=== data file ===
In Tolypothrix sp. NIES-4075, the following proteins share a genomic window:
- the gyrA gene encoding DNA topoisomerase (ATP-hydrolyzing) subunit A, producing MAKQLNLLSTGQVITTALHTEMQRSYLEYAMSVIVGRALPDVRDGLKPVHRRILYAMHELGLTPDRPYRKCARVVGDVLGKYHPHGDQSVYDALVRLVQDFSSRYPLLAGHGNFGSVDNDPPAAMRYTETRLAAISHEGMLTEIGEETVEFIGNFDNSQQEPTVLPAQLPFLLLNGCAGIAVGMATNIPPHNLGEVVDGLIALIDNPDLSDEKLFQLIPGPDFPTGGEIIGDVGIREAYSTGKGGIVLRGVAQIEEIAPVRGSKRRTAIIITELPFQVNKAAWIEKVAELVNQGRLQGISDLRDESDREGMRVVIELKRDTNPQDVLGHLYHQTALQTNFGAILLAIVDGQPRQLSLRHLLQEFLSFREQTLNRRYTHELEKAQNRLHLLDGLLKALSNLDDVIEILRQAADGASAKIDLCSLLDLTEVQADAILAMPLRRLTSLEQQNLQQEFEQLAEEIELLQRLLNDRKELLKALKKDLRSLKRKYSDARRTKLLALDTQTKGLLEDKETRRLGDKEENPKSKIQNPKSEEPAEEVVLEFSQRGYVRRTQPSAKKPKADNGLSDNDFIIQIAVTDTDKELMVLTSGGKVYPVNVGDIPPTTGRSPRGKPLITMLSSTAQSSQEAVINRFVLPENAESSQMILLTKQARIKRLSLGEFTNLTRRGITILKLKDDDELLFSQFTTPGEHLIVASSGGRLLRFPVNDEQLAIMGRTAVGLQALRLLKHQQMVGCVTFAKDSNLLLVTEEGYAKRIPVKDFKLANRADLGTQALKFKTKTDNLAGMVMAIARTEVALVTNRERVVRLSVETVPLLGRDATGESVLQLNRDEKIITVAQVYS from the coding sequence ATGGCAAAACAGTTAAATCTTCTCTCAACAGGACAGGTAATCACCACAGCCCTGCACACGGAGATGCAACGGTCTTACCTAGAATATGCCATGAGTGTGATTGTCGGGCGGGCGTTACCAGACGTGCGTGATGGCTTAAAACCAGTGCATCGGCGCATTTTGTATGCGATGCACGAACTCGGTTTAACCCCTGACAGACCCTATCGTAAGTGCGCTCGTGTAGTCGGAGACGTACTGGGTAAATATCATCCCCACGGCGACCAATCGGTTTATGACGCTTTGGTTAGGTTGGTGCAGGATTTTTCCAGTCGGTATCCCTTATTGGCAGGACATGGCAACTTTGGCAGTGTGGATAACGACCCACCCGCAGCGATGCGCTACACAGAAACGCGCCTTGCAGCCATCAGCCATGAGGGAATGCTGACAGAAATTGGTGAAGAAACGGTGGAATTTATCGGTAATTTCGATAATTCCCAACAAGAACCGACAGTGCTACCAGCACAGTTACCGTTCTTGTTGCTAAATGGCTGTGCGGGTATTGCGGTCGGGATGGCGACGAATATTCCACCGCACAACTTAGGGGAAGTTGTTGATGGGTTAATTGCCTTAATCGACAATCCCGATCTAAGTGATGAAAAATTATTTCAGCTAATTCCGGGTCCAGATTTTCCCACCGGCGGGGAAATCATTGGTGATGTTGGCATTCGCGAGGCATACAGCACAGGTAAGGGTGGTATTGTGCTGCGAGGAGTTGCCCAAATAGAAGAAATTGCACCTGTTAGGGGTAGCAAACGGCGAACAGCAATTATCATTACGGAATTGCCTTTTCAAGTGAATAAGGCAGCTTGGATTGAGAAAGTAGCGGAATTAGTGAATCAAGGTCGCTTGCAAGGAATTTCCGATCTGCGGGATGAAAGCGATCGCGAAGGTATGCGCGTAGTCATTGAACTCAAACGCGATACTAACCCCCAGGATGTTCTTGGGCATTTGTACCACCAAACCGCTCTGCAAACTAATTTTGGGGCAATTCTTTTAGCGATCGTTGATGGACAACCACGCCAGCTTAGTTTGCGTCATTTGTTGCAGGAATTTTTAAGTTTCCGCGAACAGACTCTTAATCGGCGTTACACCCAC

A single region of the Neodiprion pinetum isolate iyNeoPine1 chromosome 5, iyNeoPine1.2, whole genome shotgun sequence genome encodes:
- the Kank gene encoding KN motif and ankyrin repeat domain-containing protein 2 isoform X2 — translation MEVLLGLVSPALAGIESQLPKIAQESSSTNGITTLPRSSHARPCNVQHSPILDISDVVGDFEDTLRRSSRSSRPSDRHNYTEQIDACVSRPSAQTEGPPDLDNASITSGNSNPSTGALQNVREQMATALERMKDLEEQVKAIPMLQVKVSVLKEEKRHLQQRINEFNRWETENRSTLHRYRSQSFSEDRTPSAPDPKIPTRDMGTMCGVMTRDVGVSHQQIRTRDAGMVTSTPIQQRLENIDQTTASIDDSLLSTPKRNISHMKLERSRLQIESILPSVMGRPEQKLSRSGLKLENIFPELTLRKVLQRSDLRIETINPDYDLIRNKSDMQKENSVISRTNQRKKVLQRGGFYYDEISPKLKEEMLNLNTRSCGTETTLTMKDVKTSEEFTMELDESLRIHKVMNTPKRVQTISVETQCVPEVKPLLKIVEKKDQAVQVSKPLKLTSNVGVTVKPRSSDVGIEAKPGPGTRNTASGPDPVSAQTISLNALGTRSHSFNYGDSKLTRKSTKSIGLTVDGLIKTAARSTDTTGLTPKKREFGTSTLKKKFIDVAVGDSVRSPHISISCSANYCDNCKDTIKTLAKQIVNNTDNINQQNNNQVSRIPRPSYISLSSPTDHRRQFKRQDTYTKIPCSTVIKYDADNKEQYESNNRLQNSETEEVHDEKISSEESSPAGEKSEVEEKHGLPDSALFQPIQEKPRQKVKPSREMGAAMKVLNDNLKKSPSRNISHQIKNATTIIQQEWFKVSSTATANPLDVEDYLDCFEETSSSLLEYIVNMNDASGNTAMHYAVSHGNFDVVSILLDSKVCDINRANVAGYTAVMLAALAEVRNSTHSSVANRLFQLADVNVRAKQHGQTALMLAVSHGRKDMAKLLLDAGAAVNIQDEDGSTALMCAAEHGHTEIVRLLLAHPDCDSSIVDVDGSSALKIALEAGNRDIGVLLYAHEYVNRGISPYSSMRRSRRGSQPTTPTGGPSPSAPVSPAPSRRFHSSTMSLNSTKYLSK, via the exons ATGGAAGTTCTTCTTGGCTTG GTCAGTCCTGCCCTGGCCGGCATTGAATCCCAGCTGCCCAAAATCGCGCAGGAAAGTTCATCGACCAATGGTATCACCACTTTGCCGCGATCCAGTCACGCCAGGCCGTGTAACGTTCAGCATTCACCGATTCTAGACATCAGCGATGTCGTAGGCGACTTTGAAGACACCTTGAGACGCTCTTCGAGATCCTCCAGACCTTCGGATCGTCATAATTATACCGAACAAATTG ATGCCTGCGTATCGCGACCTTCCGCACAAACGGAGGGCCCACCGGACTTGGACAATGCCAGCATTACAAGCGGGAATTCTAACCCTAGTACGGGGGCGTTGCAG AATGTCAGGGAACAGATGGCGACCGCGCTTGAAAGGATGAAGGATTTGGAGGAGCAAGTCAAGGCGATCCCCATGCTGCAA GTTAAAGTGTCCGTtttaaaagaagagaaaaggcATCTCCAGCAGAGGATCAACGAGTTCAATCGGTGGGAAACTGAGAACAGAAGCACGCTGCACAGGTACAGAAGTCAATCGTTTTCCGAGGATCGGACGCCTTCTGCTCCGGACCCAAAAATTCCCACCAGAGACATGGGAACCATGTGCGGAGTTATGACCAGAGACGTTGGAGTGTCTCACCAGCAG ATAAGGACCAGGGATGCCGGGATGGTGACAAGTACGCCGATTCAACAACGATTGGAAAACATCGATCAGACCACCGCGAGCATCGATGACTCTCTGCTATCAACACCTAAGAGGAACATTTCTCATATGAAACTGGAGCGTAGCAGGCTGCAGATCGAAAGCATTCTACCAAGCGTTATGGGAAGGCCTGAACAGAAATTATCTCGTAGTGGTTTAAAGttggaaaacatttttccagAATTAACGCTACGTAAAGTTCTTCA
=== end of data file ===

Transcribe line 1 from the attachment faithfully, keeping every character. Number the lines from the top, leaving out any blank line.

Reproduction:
In Tolypothrix sp. NIES-4075, the following proteins share a genomic window: